Table 1 Univariate analyses of indications for penetrating keratoplasties
Table 2 Multivariate analyses of indications for penetrating keratoplasties
Perioperative risk factors for graft failure
Among all penetrating keratoplasties, 300 patients (79.6%) received a primary keratoplasty, 64 patients (17.0%) had a repeat keratoplasty, and 13 patients (3.4%) an emergency penetrating keratoplasty. Both repeat keratoplasty and emergency penetrating keratoplasty were significantly associated with graft failure. In contrast, combined procedures of penetrating keratoplasty with cataract extraction and posterior-lens implantation (triple procedure), pars plana vitrectomy, or lens exchange/anterior-lens implantation did not significantly influence the graft outcome in terms of graft survival. It became clear that one factor influencing the risk of graft failure is the size of the corneal transplant. The larger the size of the donor cornea, as well as the size of the recipient bed, the higher the risk for graft failure. A high endothelial cell density showed a significantly preventive effect on graft failure. In the multivariate analysis, only repeat penetrating keratoplasty, emergency penetrating keratoplasty, and endothelial cell density were significantly associated with graft failure (Tables 3 and 4).
Table 3 Univariate analyses of perioperative risk factors
Table 4 Multivariate analysis of perioperative risk factors
Postoperative risk factors for graft failure
The following postoperative risk factors had a significant negative influence on the graft failure: postoperative elevated intraocular pressure, glaucoma medication, cyclophotocoagulation, retinal surgery, surgery of the conjunctiva/cornea, wound leakage, suture problems, persistent epithelial defects, corneal vascularization, infectious or herpetic keratitis, and graft rejection. There was no scoring of the corneal vascularization based on the retrospective study design. Interestingly, cataract operation, laser capsulotomy, sterile keratitis, and anterior synechia had no significant effect on the graft outcome in terms of graft failure. In the multivariate analysis, postoperative glaucoma medication, retinal surgery, suture problems, persistent epithelial defect, infectious keratitis, and graft rejection were shown to be significantly associated with graft failure (Tables 5 and 6).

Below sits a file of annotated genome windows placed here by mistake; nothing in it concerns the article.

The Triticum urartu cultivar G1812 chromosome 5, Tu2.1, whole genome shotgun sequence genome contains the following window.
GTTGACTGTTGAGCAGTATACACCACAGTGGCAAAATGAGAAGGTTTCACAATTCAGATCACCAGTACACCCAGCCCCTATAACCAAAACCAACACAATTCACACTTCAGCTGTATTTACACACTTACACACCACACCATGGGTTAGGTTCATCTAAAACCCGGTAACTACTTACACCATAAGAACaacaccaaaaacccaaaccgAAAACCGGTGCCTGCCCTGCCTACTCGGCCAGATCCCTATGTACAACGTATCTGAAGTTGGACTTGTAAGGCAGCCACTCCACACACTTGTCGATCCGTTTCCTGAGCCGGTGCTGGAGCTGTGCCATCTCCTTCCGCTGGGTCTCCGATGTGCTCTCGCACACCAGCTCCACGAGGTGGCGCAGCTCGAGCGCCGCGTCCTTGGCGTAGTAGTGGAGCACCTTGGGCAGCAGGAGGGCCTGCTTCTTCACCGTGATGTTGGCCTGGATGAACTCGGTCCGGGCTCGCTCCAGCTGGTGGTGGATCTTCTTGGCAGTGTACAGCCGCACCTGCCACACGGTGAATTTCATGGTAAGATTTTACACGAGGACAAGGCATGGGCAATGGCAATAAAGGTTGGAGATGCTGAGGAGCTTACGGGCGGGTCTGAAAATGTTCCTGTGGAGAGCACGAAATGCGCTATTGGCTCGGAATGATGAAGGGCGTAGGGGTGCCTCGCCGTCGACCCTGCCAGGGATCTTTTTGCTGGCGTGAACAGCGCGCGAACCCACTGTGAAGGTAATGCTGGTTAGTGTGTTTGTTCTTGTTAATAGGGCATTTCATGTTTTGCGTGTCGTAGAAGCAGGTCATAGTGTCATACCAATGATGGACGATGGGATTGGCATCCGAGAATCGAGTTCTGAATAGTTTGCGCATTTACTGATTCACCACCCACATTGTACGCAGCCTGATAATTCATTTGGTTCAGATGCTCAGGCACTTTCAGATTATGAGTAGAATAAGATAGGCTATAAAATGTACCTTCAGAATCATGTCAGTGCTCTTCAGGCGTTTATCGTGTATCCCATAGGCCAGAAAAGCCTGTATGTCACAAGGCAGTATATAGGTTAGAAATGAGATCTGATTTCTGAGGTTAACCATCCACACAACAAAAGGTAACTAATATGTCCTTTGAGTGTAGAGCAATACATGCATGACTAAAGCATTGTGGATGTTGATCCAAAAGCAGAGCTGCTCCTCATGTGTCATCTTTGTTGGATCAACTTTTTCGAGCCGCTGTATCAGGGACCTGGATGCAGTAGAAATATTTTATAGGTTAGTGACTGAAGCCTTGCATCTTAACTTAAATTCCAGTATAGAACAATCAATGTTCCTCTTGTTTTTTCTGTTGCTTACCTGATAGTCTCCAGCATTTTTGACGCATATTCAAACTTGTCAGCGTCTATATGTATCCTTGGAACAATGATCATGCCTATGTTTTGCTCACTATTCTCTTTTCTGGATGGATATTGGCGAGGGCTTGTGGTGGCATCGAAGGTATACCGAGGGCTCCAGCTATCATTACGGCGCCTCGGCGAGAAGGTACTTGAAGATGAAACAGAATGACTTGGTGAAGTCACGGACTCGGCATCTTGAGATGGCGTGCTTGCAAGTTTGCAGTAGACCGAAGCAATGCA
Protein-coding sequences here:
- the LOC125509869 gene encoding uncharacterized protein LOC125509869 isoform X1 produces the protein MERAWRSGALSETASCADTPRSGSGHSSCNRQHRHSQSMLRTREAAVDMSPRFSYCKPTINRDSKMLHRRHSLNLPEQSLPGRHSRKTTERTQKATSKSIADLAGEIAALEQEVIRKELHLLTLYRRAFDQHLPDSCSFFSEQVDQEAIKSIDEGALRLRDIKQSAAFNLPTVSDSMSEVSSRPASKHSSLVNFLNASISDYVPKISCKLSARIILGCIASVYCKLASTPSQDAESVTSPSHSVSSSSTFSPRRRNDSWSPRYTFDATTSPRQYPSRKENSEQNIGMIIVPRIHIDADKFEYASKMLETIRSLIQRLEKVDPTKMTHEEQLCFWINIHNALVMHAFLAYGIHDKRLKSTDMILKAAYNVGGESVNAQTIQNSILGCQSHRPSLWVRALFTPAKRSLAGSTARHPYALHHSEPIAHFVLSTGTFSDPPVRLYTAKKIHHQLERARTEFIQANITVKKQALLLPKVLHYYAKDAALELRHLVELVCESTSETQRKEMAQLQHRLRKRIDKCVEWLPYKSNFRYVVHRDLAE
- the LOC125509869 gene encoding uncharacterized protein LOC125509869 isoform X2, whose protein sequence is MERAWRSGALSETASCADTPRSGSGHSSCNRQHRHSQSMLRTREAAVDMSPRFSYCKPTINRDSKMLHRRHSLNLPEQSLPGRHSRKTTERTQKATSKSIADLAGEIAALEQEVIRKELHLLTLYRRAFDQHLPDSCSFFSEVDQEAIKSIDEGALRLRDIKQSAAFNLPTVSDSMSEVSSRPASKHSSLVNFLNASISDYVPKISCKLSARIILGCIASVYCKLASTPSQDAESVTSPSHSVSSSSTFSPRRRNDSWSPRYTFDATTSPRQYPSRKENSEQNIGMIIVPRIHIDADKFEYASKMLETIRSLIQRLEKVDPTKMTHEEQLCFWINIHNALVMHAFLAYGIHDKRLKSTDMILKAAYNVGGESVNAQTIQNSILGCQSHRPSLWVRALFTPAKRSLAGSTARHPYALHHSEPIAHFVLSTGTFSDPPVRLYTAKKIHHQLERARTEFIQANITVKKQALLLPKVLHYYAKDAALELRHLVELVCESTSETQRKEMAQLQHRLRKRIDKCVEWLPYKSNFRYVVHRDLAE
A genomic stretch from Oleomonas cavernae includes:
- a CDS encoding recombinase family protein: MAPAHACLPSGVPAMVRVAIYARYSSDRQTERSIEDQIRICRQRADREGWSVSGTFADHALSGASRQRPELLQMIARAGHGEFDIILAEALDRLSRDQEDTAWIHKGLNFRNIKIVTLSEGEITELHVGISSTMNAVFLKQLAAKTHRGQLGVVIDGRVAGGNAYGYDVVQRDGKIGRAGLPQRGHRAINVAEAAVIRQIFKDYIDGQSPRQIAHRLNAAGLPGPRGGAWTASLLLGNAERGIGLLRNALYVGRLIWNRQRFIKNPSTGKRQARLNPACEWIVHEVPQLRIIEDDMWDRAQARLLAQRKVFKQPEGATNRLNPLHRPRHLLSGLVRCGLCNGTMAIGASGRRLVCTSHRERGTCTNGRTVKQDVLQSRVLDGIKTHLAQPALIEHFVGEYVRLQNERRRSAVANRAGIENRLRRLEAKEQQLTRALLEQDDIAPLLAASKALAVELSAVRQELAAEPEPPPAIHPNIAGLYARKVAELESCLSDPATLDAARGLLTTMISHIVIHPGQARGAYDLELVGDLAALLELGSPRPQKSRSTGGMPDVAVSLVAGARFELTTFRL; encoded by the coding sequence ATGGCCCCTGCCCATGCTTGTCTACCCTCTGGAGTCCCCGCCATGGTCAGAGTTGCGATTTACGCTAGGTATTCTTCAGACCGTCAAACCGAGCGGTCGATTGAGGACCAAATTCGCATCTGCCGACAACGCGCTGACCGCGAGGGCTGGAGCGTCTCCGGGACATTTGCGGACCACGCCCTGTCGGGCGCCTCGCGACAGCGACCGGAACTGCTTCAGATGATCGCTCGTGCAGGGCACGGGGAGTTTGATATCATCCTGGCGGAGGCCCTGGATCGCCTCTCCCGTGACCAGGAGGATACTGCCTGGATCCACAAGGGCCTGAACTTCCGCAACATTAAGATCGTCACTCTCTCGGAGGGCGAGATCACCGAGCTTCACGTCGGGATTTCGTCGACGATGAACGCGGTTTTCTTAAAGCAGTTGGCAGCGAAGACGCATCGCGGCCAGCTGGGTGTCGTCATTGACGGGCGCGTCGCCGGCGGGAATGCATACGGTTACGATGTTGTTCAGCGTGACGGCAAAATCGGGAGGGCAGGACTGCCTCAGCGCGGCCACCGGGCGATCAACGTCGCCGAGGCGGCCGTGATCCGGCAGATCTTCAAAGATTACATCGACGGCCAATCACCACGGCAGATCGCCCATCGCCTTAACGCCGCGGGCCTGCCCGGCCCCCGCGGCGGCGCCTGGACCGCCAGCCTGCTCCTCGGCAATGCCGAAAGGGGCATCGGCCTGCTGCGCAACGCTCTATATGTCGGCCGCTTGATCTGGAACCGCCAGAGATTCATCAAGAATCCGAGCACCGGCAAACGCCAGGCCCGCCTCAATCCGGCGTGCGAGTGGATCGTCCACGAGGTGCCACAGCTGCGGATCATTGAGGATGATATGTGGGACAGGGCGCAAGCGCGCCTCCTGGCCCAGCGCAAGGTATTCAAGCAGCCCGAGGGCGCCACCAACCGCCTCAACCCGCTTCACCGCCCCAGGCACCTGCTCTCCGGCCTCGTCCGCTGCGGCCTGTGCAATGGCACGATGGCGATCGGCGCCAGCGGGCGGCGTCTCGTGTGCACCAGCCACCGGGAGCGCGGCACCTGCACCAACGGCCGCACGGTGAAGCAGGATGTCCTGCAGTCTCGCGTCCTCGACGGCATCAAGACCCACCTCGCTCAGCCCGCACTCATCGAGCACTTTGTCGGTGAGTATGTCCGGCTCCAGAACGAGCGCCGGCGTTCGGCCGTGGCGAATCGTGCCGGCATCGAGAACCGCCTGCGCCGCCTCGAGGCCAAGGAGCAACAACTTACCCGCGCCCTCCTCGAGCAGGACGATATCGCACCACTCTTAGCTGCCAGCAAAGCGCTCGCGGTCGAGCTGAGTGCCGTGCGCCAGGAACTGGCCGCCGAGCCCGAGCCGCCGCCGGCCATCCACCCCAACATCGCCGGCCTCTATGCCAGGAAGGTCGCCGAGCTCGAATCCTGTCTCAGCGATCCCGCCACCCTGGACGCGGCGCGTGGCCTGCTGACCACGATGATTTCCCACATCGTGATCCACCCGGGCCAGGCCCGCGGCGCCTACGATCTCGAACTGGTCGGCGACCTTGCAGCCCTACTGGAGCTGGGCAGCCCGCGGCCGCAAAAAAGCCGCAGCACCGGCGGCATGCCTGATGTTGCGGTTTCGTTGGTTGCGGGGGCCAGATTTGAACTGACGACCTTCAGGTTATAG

In this study, the 5-year corneal graft-survival rate for all penetrating keratoplasties was 68%. This rate was comparable to the corneal graft survival of penetrating corneal transplants within the Australian corneal graft registry.3 A higher survival rate in various other studies was mostly attributed to a selection bias by including patients with corneal ectasia or keratoconus.4–7 These factors are known to be associated with a lower risk of graft failure.8 In our study, the preoperative indications included low-risk keratoplasties like keratoconus, moderate-risk keratoplasties such as Fuchs’s dystrophy, and also high-risk keratoplasties such as previous graft rejection.
As expected, repeat keratoplasty and emergency penetrating keratoplasty were significantly associated with graft failure in the univariate and multivariate analyses. These results were in accordance with the outcome of repeat penetrating keratoplasties in previous studies.9,10 Increased risk of repeat penetrating keratoplasties for graft failure is explained by the increased risk of graft rejection as the host is sensitized.11 Since the most common cause of graft failure is graft rejection,12 the highest percentage of graft failure in this study was found in patients with regraft. Combined procedures, such as triple keratoplasties, penetrating keratoplasties with pars plana vitrectomy, or anterior-lens exchange/implantation, had no significant influence on the risk of graft failure in our study. These results were in contrast to Fasolo et al7 who showed a 2.8-fold greater risk of graft failure after penetrating keratoplasty with pars plana vitrectomy. However, Sugar et al13 did not find an increased risk of graft failure after combined operation with vitrectomy in their multivariate analysis either. Whether or not combined keratoplasty is a risk for graft failure remains controversial, since our study only included a rather low number of combined procedures.